After recieving it, someone asked me if I wanted to use motor-alignment on z-axis! Uhh? I talked some to the maker of RepRapFirmware and was told he planned to add this in a later firmware version, so I decided I’d make mine compatible for such a day, which meant I had to make a hole for an additional long m3 screw to hit a second z-max limit switch to facility this motor-alignment thing.

I carefully measured up, used some painters tape, and then drilled a 2,5mm hole and then tapped m3 using my trusty Makita hand tool. First time I use powertool for this, so was pretty exciting. Remember to use some cutting-lubrication if you do this kind of thing 🙂

I had one last thing I needed modifying, as the hole for the ballsc were 21,5mm and the ballscrew actually ways 22mm, so had to enlarge it slightly.

You can see how it doesn’t fit in the hole. I carefully used my dremel and a small file. Was actually pretty easy to do 🙂


This is the second custom item for the BeTrue3D Printer build. I had a PEI-coated, black oxidized plate made with a “logo” lasered onto it by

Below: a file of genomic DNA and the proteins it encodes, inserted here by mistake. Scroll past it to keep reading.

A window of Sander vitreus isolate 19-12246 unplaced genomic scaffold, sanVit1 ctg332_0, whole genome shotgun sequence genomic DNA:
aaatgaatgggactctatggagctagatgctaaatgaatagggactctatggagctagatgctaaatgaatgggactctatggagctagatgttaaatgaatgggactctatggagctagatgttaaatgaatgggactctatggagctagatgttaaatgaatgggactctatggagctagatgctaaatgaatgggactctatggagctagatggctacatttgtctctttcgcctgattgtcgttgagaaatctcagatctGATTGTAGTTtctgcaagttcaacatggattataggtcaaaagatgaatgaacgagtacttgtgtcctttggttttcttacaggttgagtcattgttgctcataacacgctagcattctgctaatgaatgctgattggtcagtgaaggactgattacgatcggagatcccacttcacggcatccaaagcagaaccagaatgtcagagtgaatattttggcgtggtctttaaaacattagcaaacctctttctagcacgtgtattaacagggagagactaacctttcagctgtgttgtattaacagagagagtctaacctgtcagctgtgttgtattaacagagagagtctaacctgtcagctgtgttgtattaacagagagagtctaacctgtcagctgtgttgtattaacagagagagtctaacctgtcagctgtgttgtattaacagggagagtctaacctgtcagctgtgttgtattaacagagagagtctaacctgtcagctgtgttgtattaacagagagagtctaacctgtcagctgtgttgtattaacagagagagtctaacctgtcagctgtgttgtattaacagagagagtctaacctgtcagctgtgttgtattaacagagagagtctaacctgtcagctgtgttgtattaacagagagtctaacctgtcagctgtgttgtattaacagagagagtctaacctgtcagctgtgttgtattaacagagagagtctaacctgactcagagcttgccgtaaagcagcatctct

Note: Price is much higher as soon as you move away from natural color. Lasered logo is only like €3 though! He makes custom sizes at no extra charge, so it’s perfect for any printer project. He also offered to make the z-lift plate at a resonable price, which I would had taken if I hadn’t found one nearby who could do it for me, so this is a nice source for custom aluplate work.

It looks absolutely awesome! unfortunately the rear hole was not completely centered. My plate is 29cm long and the hole should be at 14,5cm, but was placed at 15cm. Guess the mechanic just had a 30cm plate in mind, when he ‘centered’ the hole.

While I was rather bummed by it, Frank from set right out and made me a new one without complaining, which is incoming now.

I did not have to return the faulty plate, as some shops insist on doing, which is a huge bother.

Building the BeTrue3D Printer

In my last blog post I talked a lot about dimensions and why I did what I did. One thing I didn’t talk much about was the reason for the 2 layers of alu-extrusion bars at either end, up top. I did it in order to maximize the XY plane, as the sliders can slide in over the mechanics of the Z-stage.

Doing it like this also ensured I had some flexibility on the placement of the bars fixing 16mm rods in place, without compromizing the rest of the structure, as these rods might vary a bit in length.

I have used 12mm rods for the X-axis to avoid any bending. I can bend the 8mm rods in my Ultimaker 2 machines using a finger deemed 8mm too small for longer runs. I couldn’t be sure about 10mm so went with 12mm.